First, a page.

When did you work at TGL? What was your role at the workshop, and can you tell us a little bit about what that role entailed? Can you outline some of the technical processes involved in your work?

I worked for Ken Tyler from 1984 to 1989. We developed several projects for Frank Stella and Roy Lichtenstein. Working with three-dimensional constructions, which entail model and mold making, the projects were built. Using spray booth techniques in epoxy, enamels, and lacquer, the projects were painted. We printed editions for David Hockney, Helen Frankenthaler, Frank Stella, and Terence La Noue. In other words we fabricated mixed media prints using papermaking, intaglio, lithography, relief printmaking and built sculpture. I also presented technical demonstrations and helped with exhibitions. It was a very full 5 years!

Can you tell us about the atmosphere in the studio? What did you enjoy most about working there?

The atmosphere was fluid and experimental. We had the ability to make anything the artist wanted. At one point I felt like an extension of Ken’s right and left arms. I also appreciated that Ken helped me buy a new truck.

Do you still work in the arts? How did your time with TGL affect your career path?

Yes, with my wife Rae we own a fine art printmaking studio in Portland Oregon U.S.A. for the last 20 years. My time at TGL gave me new abilities and confidence. It helped build on my collaboration skills and taught me how to work effectively with others. This allowed me after TGL to work at Gemini GEL and collaborate with another group of artists.

Do you have a favorite project from TGL, or did you have a particularly memorable experience with a specific artist? Can you explain what made that project or person so special?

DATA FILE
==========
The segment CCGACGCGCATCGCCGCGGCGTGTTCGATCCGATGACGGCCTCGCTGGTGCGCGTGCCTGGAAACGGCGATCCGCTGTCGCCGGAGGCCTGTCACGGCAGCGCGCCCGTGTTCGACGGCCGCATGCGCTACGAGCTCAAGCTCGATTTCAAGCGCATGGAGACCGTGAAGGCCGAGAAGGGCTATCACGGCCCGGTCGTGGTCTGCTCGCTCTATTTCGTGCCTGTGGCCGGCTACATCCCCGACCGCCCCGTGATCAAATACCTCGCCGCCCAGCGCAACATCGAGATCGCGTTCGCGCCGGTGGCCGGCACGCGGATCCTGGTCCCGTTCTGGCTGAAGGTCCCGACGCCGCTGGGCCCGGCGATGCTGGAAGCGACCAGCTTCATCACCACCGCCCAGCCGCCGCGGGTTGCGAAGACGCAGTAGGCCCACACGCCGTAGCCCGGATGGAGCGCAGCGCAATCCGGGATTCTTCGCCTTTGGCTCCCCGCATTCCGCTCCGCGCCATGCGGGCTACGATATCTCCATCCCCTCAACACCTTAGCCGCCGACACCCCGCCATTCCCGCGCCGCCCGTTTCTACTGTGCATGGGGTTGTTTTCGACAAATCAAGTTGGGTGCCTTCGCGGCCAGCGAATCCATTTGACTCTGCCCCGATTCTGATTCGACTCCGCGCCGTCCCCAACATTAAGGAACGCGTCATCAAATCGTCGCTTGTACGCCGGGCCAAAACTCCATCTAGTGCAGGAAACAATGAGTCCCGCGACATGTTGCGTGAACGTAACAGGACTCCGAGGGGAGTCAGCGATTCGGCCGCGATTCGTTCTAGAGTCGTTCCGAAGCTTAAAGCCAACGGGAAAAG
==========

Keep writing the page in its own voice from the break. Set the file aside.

I very much enjoyed working with Frank Stella and Roy Lichtenstein. In Frank’s work I helped him create from his 2D work 3D work and then turned it into his print. With the assistance of very smart people and computer-aided design, we had a lot of fun. With Roy I found one of the nicest artists to work with. We developed the brushstroke sculpture series. I had a chance to work as head collaborator at Gemini in 1991 with Roy and it was as if we started where we left off. I was protective of him and miss him a lot.

Can you share your favorite memory of the workshop with us?

I have a thousand stories on the subject “memories at TGL” that I’m not sure Ken knows. One morning in 1984 I was sent into David Hockney’s studio to clean. David had lost a dog so I brought a pet rabbit in to the studio to keep him company. Well Stones the rabbit did just that. While in preparation for David’s arrival from the upstairs studio apartment I would vacuum up dirt and crayon debris from his easel. A drawing on mylar from the Hotel Acatlan series got sucked into the cleaner. In my panic about what to do and having no idea David was watching from above, I hear “Thank you Mark I didn’t like that drawing anyway”.

Images top to bottom:

Mark Mahaffey dressed in protective clothing to spray-paint one of Roy Lichtenstein's 'Brushstrokes' sculptures, Tyler Graphics Ltd. spray booth, Mount Kisco, New York, 1987. Photographer: Howard Stein

Mark Mahaffey carrying newly inked magnesium printing element for 'Stubb & Flask kill a Right Whale (Dome)' to paper mill for printing, Tyler Graphics workshop, Mount Kisco, New York, May 1988. Photographer: Marabeth Cohen-Tyler

Further information will be added to this site as the National Gallery proceeds with its research and documentation.

Last updated January 2017